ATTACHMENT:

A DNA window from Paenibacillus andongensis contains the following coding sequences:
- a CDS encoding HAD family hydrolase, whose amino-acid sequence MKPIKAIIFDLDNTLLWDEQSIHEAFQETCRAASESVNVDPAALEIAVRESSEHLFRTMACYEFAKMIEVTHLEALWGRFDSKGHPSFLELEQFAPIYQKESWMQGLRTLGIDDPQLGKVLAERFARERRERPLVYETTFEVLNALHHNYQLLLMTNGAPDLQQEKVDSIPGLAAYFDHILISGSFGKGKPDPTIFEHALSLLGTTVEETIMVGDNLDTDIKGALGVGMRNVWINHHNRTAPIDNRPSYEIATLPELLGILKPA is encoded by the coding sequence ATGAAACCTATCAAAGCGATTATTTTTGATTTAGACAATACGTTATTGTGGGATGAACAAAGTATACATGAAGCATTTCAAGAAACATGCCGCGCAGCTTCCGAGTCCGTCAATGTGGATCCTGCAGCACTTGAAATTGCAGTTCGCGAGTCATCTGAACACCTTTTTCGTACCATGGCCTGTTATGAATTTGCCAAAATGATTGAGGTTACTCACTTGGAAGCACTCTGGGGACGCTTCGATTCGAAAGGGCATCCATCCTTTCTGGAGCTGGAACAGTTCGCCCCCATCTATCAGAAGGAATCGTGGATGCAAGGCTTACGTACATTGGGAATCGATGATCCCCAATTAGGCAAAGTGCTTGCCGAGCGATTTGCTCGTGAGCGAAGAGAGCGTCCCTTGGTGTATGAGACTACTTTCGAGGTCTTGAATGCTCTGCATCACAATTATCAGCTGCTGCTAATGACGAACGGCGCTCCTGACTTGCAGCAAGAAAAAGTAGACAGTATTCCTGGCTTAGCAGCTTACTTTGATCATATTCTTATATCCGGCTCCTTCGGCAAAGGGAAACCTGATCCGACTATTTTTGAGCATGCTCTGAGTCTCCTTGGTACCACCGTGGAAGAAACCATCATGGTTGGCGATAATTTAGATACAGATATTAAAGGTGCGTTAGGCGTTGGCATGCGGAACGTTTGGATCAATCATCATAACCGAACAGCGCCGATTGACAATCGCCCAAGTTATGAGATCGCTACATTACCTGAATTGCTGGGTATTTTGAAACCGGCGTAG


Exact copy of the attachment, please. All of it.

A DNA window from Paenibacillus andongensis contains the following coding sequences:
- a CDS encoding HAD family hydrolase, whose amino-acid sequence MKPIKAIIFDLDNTLLWDEQSIHEAFQETCRAASESVNVDPAALEIAVRESSEHLFRTMACYEFAKMIEVTHLEALWGRFDSKGHPSFLELEQFAPIYQKESWMQGLRTLGIDDPQLGKVLAERFARERRERPLVYETTFEVLNALHHNYQLLLMTNGAPDLQQEKVDSIPGLAAYFDHILISGSFGKGKPDPTIFEHALSLLGTTVEETIMVGDNLDTDIKGALGVGMRNVWINHHNRTAPIDNRPSYEIATLPELLGILKPA is encoded by the coding sequence ATGAAACCTATCAAAGCGATTATTTTTGATTTAGACAATACGTTATTGTGGGATGAACAAAGTATACATGAAGCATTTCAAGAAACATGCCGCGCAGCTTCCGAGTCCGTCAATGTGGATCCTGCAGCACTTGAAATTGCAGTTCGCGAGTCATCTGAACACCTTTTTCGTACCATGGCCTGTTATGAATTTGCCAAAATGATTGAGGTTACTCACTTGGAAGCACTCTGGGGACGCTTCGATTCGAAAGGGCATCCATCCTTTCTGGAGCTGGAACAGTTCGCCCCCATCTATCAGAAGGAATCGTGGATGCAAGGCTTACGTACATTGGGAATCGATGATCCCCAATTAGGCAAAGTGCTTGCCGAGCGATTTGCTCGTGAGCGAAGAGAGCGTCCCTTGGTGTATGAGACTACTTTCGAGGTCTTGAATGCTCTGCATCACAATTATCAGCTGCTGCTAATGACGAACGGCGCTCCTGACTTGCAGCAAGAAAAAGTAGACAGTATTCCTGGCTTAGCAGCTTACTTTGATCATATTCTTATATCCGGCTCCTTCGGCAAAGGGAAACCTGATCCGACTATTTTTGAGCATGCTCTGAGTCTCCTTGGTACCACCGTGGAAGAAACCATCATGGTTGGCGATAATTTAGATACAGATATTAAAGGTGCGTTAGGCGTTGGCATGCGGAACGTTTGGATCAATCATCATAACCGAACAGCGCCGATTGACAATCGCCCAAGTTATGAGATCGCTACATTACCTGAATTGCTGGGTATTTTGAAACCGGCGTAG